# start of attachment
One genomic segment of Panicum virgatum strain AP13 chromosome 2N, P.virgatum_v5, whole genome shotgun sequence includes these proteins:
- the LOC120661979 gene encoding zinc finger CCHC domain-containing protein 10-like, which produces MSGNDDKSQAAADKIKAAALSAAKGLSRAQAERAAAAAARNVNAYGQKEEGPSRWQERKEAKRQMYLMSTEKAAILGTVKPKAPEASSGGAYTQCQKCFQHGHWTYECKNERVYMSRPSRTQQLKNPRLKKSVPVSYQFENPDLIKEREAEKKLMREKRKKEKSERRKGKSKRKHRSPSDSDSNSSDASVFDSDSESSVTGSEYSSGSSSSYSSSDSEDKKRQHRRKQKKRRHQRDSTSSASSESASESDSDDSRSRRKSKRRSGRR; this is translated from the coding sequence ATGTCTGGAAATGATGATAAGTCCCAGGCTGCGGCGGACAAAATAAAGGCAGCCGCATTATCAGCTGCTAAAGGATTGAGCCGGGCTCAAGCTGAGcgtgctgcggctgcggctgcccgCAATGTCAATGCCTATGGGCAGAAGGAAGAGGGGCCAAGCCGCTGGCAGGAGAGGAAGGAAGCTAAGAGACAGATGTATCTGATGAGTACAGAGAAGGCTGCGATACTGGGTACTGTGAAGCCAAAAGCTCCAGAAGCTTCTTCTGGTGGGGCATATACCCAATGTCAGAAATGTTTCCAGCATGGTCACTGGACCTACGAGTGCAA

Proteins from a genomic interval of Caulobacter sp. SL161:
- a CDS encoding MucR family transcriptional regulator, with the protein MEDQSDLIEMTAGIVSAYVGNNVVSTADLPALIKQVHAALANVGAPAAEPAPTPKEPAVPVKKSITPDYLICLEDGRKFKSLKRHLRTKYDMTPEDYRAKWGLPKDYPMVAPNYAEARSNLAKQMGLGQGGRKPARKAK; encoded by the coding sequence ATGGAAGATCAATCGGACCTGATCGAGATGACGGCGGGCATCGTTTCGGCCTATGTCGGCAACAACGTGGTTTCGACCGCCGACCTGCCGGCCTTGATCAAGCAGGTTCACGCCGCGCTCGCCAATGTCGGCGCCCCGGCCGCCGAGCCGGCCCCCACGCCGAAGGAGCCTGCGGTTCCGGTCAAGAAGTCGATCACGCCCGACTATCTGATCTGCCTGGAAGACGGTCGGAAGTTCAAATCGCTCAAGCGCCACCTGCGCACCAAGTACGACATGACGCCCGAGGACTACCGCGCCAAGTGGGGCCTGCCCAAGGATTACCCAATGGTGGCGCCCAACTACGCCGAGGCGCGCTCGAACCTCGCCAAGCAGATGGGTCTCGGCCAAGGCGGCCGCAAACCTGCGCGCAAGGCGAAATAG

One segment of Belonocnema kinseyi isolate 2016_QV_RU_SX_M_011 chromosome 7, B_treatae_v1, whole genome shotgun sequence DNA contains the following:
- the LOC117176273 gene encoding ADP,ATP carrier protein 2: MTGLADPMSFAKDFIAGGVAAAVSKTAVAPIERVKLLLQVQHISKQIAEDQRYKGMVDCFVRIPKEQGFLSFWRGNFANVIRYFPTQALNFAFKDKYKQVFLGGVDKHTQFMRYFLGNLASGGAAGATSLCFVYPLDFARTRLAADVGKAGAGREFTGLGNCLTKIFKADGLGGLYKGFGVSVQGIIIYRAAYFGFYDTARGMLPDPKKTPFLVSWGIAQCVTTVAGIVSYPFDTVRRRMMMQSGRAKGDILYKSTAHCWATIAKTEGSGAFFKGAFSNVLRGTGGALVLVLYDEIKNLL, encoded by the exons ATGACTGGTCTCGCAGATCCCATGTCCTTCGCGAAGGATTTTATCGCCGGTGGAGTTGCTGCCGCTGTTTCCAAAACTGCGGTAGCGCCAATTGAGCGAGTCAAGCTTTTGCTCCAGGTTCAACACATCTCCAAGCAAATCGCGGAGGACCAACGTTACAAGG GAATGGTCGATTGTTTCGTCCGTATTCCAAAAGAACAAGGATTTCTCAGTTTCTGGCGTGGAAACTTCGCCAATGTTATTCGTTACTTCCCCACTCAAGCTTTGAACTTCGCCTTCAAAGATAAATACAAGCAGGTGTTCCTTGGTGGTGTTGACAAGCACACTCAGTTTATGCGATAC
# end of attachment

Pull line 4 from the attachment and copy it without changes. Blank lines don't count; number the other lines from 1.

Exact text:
- a CDS encoding MucR family transcriptional regulator, with the protein MEDQSDLIEMTAGIVSAYVGNNVVSTADLPALIKQVHAALANVGAPAAEPAPTPKEPAVPVKKSITPDYLICLEDGRKFKSLKRHLRTKYDMTPEDYRAKWGLPKDYPMVAPNYAEARSNLAKQMGLGQGGRKPARKAK; encoded by the coding sequence ATGGAAGATCAATCGGACCTGATCGAGATGACGGCGGGCATCGTTTCGGCCTATGTCGGCAACAACGTGGTTTCGACCGCCGACCTGCCGGCCTTGATCAAGCAGGTTCACGCCGCGCTCGCCAATGTCGGCGCCCCGGCCGCCGAGCCGGCCCCCACGCCGAAGGAGCCTGCGGTTCCGGTCAAGAAGTCGATCACGCCCGACTATCTGATCTGCCTGGAAGACGGTCGGAAGTTCAAATCGCTCAAGCGCCACCTGCGCACCAAGTACGACATGACGCCCGAGGACTACCGCGCCAAGTGGGGCCTGCCCAAGGATTACCCAATGGTGGCGCCCAACTACGCCGAGGCGCGCTCGAACCTCGCCAAGCAGATGGGTCTCGGCCAAGGCGGCCGCAAACCTGCGCGCAAGGCGAAATAG